African music has gradually shifted in the last two decades from its long-established roots to contemporary styles that retain some of the distinct rhythms of the continent while embracing global influences.
While rumba and its different variants was the dominant music in Africa since the 1960s, the current generation of artists is producing a diversity of sounds that reflects the dynamic global trends.
Afrobeats, for instance, a sound that combines African music with hip-hop, R&B, Dancehall, house and electronic music has made Nigerian performers like Wizkid and Davido into international stars.
Even some of the current crop of Congolese artists have transformed their traditional rumba style by pushing their music to the mainstream and incorporating eclectic modern influences.
No one better exemplifies this trend than Fally Ipupa, arguably the biggest name in Congolese music at the moment, who is the headline act at this weekend’s Koroga Festival.
Fally came to prominence as a protégé of his compatriot Koffi Olomide in the band Quartier Latin from 1999 to 2006.
The Kinshasa-born singer, songwriter and guitarist who turns 40 in December this year has won a host of awards including Best Francophone Artist at the 2010 MTV Africa Music Awards and Best African Artist at the 2013 Trace Urban Music Awards.
Just like other flamboyant Congolese performers, Fally too is known by many stage names including ‘DiCaprio’, ‘King Arthur’, King Hustler, the ‘Golden Child of Congo’ and has recently started calling himself ‘The Greatest’ ( after watching the recent boxing fight between Floyd Mayweather and Conor McGregor in Las Vegas).
His long-awaited performance in Nairobi will be an opportunity to play some of his dance favourites like “Original” and to give fans a chance to hear music from his fourth and latest album “Tokooos” released in July this year.
His sweet vocals and the exciting stage routine with dancing troupe will be the highlight of the 19th edition of the Koroga Festival at the Carnivore Grounds this Sunday.
While his first three solo albums were released on the French based African music company, Obouo Music, this is Ipupa’s first album with a major international label, Elektra France, affiliated to Warner Music France.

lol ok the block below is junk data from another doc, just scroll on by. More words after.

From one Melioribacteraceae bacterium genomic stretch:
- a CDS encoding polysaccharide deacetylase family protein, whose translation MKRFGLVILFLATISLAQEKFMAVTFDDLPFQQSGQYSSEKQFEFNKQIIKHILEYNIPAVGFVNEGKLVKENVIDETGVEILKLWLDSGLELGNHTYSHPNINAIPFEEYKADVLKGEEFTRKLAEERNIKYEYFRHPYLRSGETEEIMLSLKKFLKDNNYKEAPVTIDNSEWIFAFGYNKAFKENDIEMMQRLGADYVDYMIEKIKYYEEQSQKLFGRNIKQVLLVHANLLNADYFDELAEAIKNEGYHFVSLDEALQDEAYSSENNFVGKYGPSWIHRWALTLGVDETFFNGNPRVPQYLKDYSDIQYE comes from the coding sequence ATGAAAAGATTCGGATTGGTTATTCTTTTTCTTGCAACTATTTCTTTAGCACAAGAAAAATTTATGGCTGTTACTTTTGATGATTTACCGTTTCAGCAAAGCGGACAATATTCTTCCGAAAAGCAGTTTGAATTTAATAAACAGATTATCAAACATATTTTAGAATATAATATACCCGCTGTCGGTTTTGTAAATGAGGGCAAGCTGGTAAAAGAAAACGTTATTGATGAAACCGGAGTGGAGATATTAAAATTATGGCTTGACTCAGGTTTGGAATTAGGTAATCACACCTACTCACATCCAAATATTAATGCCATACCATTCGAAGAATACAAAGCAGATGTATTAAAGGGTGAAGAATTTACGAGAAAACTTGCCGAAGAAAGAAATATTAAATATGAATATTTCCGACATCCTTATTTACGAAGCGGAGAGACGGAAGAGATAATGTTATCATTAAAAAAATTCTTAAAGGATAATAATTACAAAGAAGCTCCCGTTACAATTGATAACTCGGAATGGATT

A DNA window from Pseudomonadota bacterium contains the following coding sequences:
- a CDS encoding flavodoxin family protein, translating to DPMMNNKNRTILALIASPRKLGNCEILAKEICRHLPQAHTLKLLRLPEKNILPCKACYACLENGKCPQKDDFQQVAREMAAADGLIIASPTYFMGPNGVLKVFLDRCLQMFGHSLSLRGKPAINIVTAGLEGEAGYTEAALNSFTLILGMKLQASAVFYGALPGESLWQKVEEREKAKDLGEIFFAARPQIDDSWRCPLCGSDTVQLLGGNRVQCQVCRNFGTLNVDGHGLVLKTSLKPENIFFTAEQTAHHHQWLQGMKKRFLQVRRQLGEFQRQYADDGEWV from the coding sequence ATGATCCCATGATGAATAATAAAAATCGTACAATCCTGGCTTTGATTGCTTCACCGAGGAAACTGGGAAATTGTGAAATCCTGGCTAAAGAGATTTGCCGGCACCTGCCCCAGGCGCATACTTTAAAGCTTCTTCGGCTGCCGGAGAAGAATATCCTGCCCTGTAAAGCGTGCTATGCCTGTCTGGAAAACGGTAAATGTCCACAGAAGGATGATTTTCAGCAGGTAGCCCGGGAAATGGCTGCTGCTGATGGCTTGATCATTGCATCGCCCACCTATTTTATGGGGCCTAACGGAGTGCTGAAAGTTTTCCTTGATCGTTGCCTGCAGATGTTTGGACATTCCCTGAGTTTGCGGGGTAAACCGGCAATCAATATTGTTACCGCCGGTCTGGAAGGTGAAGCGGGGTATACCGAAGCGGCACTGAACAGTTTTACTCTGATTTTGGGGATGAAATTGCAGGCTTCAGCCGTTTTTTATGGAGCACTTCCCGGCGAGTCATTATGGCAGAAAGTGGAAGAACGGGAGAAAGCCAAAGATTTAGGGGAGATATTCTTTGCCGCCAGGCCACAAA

The sound combines traditional Congolese styles of rumba and soukous with elements of R&B and hip-hop.
The concert also features performances by Dan “Chizi” Aceda and the female vocal trio of Linda who have made a name for themselves with their Swahili renditions of soul music classics.
While Ipupa retained the rumba sound on his first three albums, there were always a few bold exceptions such as when he recorded with U.S R&B singer Olivia on “Chaise Electrique” in 2009.
The new album showcases Ipupa’s versatility with a broad range of cutting edge sounds and collaborations on seven out of the 18 songs on the album.
The most high profile guest artist is U.S R&B superstar R. Kelly whose signature vocals can be heard on the smooth guitar driven song “Nidja.” Nigerian star Wizkid adds some Afrobeats flavor on the catchy “Yakuza”.
Other guest artists include a host of French rappers, including Booba on the track “Kiname” in which Ipupa reminds listeners of his journey from Kinshasa to Paris.
This was the first single released from the album in December 2016 and has hit almost 20 million views on YouTube.
The rapper MHD appears on “Na Lingui Ye’, “Mannequin” features French duo Keblack and Naza, French-Malian singer Aya Nakamora sings on “Bad Boy” and rapper Shay appears on “Guerrier”
Besides the collaborations, the album contains other highlights including the infectious dance grooves of “Ca va Aller”, “Juste une danse” and the traditional Congolese percussion on “Eloko Oyo” Throughout the album, Ipupa distinct voice is in top form as he juggles French, English and Lingala lyrics.
The word ‘tokooos’ loosely translates from Lingala as ‘good vibes’ and this album has a very upbeat feel running through the 18 songs. During an interview on French TV, Ipupa said he wanted this album to be a bridge between Kinshasa and Paris.
“I have done it all in Africa, but I would like to win the French market,” he said.